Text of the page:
Figure 3: Somatic inactivation of rb1 by the injection of rb1-TALENs mRNA leads to medulloblastoma like PNETs in F0 founder zebrafish. (A) The targeted region of rb1-TALENs is located in 1st exon of zebrafish rb1 locus. The binding sequences of TALENs for rb1 are indicated. (B) After the injection of rb1-TALENs mRNA, 4 different deletion and 1 insertion germline mutated alleles of rb1 were successfully recovered at F1 generation. Hence, 13 independent lines which have frameshift mutation in rb1 could be obtained. (CF) Morphological appearance of tumor bearing in head region of 5 month old zebrafish was presented. Protruding tumor mass were observed in rb1-TALENs mRNA injected zebrafish. The same aged wild type (C) and mutant (D–F) zebrafish are shown for comparison. (G) Kaplan-Meier survival representation of wild type, tp53 mutant, and rb1-TALENs injected wild type or tp53 mutant zebrafish. At about 6 month post fertilization, zebrafish which were injected with rb1-TALENs mRNA at one cell stage had started to die with tumors in the head region in wild type adult zebrafish. The tumor incidence which was induced by the injection of rb1-TALENs mRNA was more evident in tp53 mutant zebrafish. Adult zebrafish that showed abnormal swimming behavior started to die with tumor in head regions as early as about 20 weeks after injection of rb1-TALENs mRNA into one cell stage embryos.

Similar to cdkn2a/b inactivation of F0 tp53e7/e7 mutants, TALEN-mediated somatic inactivation of rb1 led to early onset of brain tumors in adult zebrafish. At around 4 to 5 months post fertilization, adult zebrafish injected at one-cell stage often displayed abnormal behaviors such as whirling or screwed swimming (data not shown). Additionally, tumor masses were visible starting from the posterior head region and protruding across the skull (Figure 3D3F). The average age of tumor incidence was 7.5 months after birth, and 7 of 30 (23.3%) wild type zebrafish injected with rb1-TALEN mRNA at one-cell stage died bearing tumors in head regions (Table 1). Tumor induction was significantly accelerated by rb1-TALENs in the tp53e7/e7 mutant background. 19 of 33 (57.5 %) of rb1-TALEN mRNA injected tp53e7/e7 mutant zebrafish displayed tumors mainly in head regions while the average age of tumor incidence advanced about 1 month sooner than wild type background (Table 1). The Kaplan–Meier survival plot also showed decreased survival rate of tp53e7/e7 mutants compared to wild type zebrafish injected with rb1 TALEN mRNA at one cell stage (Figure 3G, P < 0.0001).

Targeted inactivation of rb1 resulted in the early onset of brain tumors in zebrafish with significantly increased frequency of tumor incidence. These data also demonstrated the effectiveness of tumor induction with rb1-TALEN mediated somatic gene inactivation.

Zebrafish tumors induced by somatic inactivation of rb1 displayed characteristics of medulloblastoma-like PNETs

H & E staining was performed to analyze tumor tissues from rb1-TALEN mRNA injected tp53e7/e7 mutant zebrafish. As reported previously [20] and shown in Figure 4A, the majority of H & E staining positive nuclei were located in the cerebellum of zebrafish brain. Normal cerebellar granule cells possess a unique feature characterized by small rounded nuclei. The stains showed nuclei gathered densely in the cerebellum granular layer (Figure 4B). Tumors from rb1-TALENs mRNA injected tp53e7/e7 mutant zebrafish mainly arose in the cerebellum and encompassed a majority of the medulla, hypothalamus, and brainstem; resulting in abnormal brain structures (Figure 4C, 4E, 4G). Tumor cells visualized with H & E staining exhibited essentially similar appearance among the different samples. Tumor tissues were composed of highly dense tumor cells with hyperchromatic and wedged nuclei while definite Homer-Wright like structures were also detected in most dissected sections (white arrows in Figure 4D, 4F, 4H). In some sections, we observed that partial tumor cells could spread and infiltrate into adjacent normal tissue (black arrowheads in Figure 4F).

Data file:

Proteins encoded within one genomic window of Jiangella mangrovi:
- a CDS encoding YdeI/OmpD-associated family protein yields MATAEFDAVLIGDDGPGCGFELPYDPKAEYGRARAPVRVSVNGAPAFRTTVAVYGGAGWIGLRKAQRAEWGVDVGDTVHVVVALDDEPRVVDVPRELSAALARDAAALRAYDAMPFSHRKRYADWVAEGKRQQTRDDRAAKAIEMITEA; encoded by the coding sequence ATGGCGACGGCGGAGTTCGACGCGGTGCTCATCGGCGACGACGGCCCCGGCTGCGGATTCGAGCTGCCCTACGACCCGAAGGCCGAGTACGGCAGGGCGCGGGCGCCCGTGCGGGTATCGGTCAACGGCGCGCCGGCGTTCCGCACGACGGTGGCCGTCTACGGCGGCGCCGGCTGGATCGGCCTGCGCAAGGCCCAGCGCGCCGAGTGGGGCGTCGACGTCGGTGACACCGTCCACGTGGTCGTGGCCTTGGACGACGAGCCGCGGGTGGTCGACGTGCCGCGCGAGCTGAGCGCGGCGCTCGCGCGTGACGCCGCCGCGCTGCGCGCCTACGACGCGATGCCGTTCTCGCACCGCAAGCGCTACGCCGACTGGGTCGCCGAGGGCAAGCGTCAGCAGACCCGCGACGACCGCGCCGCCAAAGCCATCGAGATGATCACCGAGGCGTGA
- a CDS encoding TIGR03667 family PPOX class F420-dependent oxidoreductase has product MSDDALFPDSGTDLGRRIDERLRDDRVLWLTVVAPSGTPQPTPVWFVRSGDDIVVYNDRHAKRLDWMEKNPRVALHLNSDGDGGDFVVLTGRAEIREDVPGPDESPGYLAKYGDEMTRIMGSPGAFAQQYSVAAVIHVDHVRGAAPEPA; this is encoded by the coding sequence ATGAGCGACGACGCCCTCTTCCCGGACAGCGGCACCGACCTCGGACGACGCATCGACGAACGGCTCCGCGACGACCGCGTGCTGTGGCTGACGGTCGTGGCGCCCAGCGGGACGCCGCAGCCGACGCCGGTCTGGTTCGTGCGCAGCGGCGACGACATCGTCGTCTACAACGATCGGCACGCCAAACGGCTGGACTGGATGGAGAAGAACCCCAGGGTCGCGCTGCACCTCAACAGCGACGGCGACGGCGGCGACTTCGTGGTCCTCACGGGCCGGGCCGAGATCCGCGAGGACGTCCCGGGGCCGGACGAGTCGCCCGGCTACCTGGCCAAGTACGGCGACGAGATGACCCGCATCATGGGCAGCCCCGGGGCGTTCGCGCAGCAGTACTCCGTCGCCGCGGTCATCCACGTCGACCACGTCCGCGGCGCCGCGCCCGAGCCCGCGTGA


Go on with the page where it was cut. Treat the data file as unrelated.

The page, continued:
Histopathology of tumors from rb1-TALENs injected tp53 mutant zebrafish.

Figure 4: Histopathology of tumors from rb1-TALENs injected tp53 mutant zebrafish. (A) Sagittal section image of H & E staining of wild type zebrafish at 5 month post fertilization. Black arrows and arrow heads indicate forebrain and optic tectum, respectively. Cerebellum and cerebellar granule cells are indicated by white arrows and arrow heads, respectively. (B) High magnitude image of A. Normal cerebellar granule cells have a unique feature that is characterized with small rounded nuclei. (CH) Sagittal section images of H & E staining of tumors from rb1-TALENs injected tp53 mutant zebrafish. (C) Tumors were mainly arising in cerebellum, medulla, and brainstem. (D) High magnitude image of C. Highly cellular tumor cells with wedged nuclei were observed. Rosette like structures was marked by white arrows. (E) Tumors were mainly arising in cerebellum encompassed a majority of medulla, hypothalamus, and brainstem. The forth ventricle which were surrounded with tumor cells were marked by black arrows. (F) High magnitude image of E. Infiltration of tumor cells was indicated by black arrowheads in dorsal brainstem. (H) High magnitude image of G. Homer-Wright rosettes which are seen in PNETs or medulloblastomas were observed distinctly (white arrows). Anterior is left of all images. Scale bars: 500 μm (A, C, E and G), and 50 μm (B, D, F and H).